Fed Stance Boosts Market

Fed Stance Boosts Market

US stocks rallied Thursday morning as investors reacted to Wednesday’s Federal Open Market Committee (FOMC) meeting.

Fed Stance Boosts Market
Fed Stance Boosts Market

The Fed expressed confidence that the US economy is recovering and that policy makers will take methodical steps toward an interest rate hike.
Additionally, the weekly unemployment claims report from the Labor Department was better than expected as jobless claims dropped by 6,000 to 289,000. This data reinforced the Fed’s view that the economy is strengthening.

As a result of the positive mindset, the S&P 500 added 1.1% at Thursday’s open. The Dow gained 1% and the Nasdaq rose 1.2%.

Key takeaways from the Fed meeting
Federal Reserve chairwoman Janet Yellen indicated that any kind of tightening would not come in a steady, deliberate pace like that of 2004 to 2006. Rather, the Fed’s moves would be entirely based on available data about the health of the economy. With that said, some analysts did not take Yellen’s comments as a sign of dovishness.

“We would speculate that the equity rally in the final hour of trading was more likely related to models-buying equities, as bonds sold off, than anything Chair Yellen said. She didn’t push normalization out – if anything, she opened a window to do it sooner,” said Michael O’Rourke, chief market strategist with Jones Trading.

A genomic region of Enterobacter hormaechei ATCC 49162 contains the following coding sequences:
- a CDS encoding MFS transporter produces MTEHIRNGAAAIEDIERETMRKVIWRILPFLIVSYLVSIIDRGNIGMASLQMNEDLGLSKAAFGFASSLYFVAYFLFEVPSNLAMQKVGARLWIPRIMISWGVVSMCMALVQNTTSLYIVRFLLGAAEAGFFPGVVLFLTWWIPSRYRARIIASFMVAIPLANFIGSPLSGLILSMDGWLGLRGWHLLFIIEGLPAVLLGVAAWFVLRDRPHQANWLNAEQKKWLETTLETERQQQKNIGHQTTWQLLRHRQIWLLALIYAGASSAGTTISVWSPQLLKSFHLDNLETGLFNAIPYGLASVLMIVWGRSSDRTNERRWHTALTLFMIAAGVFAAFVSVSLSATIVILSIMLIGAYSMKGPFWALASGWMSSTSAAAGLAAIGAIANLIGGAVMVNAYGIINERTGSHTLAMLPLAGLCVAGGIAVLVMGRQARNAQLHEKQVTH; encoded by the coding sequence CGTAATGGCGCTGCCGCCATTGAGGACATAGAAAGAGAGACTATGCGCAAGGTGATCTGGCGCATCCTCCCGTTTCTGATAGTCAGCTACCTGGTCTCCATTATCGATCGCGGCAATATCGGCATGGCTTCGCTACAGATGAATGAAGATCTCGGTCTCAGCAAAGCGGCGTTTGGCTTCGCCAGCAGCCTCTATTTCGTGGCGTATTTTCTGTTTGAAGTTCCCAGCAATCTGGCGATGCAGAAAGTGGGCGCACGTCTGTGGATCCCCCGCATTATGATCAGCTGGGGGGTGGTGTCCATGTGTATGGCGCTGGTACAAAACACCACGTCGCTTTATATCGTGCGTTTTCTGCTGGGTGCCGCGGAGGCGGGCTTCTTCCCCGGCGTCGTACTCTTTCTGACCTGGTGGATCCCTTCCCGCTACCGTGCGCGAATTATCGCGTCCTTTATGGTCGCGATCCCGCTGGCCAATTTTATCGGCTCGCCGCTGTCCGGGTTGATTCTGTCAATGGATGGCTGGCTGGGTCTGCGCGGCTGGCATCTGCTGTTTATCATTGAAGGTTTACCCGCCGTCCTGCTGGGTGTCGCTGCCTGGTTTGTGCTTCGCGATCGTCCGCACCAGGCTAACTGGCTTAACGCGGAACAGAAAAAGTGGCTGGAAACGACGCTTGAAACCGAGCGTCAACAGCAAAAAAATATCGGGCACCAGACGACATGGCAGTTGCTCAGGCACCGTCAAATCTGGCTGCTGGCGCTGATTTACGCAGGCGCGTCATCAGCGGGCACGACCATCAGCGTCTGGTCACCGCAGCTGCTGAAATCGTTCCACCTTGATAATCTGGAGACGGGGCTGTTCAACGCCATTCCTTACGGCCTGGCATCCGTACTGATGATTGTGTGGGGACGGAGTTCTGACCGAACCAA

Fed still nervous to abandon easy-money policy
While the FOMC did make progress toward a 2015 interest rate hike, it also exhibited anxiety in abandoning the stimulus-heavy policies it had leaned on since the global financial crisis. Still, the Fed made its most direct statement regarding raising rate in years, admitting it was “beginning to normalize the stance of monetary policy,” according to The Wall Street Journal.

Three Fed officials indicated dissent – all for different reason – during the meeting. One held that the rate increase would need to come sooner than planned, another questioned the Fed’s emphasis on low inflation risks and a third wished the Fed would stop offering timeline-based clues about rate plans.

By the end of 2016, 17 officials projected 13 different targets for interest rates. But 15 of 17 policy makers expected a short-term interest rate hike in the next 12 months.

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